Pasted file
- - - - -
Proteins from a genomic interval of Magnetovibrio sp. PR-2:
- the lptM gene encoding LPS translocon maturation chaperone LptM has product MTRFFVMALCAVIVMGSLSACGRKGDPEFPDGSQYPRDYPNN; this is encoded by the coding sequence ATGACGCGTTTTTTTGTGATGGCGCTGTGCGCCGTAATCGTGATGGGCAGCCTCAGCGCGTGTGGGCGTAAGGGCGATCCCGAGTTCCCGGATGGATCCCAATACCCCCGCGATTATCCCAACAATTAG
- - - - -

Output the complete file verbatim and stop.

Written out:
Proteins from a genomic interval of Magnetovibrio sp. PR-2:
- the lptM gene encoding LPS translocon maturation chaperone LptM has product MTRFFVMALCAVIVMGSLSACGRKGDPEFPDGSQYPRDYPNN; this is encoded by the coding sequence ATGACGCGTTTTTTTGTGATGGCGCTGTGCGCCGTAATCGTGATGGGCAGCCTCAGCGCGTGTGGGCGTAAGGGCGATCCCGAGTTCCCGGATGGATCCCAATACCCCCGCGATTATCCCAACAATTAG